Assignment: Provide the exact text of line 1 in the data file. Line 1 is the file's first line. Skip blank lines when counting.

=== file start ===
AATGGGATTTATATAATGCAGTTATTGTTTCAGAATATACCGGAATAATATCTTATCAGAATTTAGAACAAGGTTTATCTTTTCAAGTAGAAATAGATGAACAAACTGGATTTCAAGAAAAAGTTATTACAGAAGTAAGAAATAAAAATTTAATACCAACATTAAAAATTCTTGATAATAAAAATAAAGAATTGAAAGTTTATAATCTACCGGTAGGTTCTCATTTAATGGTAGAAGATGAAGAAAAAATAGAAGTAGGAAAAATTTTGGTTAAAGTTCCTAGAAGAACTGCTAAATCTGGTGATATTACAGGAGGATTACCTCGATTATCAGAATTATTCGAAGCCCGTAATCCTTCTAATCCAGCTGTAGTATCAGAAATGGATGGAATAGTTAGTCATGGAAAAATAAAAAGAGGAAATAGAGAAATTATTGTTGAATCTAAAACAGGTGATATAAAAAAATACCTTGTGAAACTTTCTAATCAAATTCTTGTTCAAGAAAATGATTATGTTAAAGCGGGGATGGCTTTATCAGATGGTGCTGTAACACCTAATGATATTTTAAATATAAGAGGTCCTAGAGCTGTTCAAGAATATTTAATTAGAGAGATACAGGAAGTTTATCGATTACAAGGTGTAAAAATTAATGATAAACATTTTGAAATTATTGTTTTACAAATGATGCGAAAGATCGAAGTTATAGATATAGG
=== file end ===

AATGGGATTTATATAATGCAGTTATTGTTTCAGAATATACCGGAATAATATCTTATCAGAATTTAGAACAAGGTTTATCTTTTCAAGTAGAAATAGATGAACAAACTGGATTTCAAGAAAAAGTTATTACAGAAGTAAGAAATAAAAATTTAATACCAACATTAAAAATTCTTGATAATAAAAATAAAGAATTGAAAGTTTATAATCTACCGGTAGGTTCTCATTTAATGGTAGAAGATGAAGAAAAAATAGAAGTAGGAAAAATTTTGGTTAAAGTTCCTAGAAGAACTGCTAAATCTGGTGATATTACAGGAGGATTACCTCGATTATCAGAATTATTCGAAGCCCGTAATCCTTCTAATCCAGCTGTAGTATCAGAAATGGATGGAATAGTTAGTCATGGAAAAATAAAAAGAGGAAATAGAGAAATTATTGTTGAATCTAAAACAGGTGATATAAAAAAATACCTTGTGAAACTTTCTAATCAAATTCTTGTTCAAGAAAATGATTATGTTAAAGCGGGGATGGCTTTATCAGATGGTGCTGTAACACCTAATGATATTTTAAATATAAGAGGTCCTAGAGCTGTTCAAGAATATTTAATTAGAGAGATACAGGAAGTTTATCGATTACAAGGTGTAAAAATTAATGATAAACATTTTGAAATTATTGTTTTACAAATGATGCGAAAGATCGAAGTTATAGATATAGG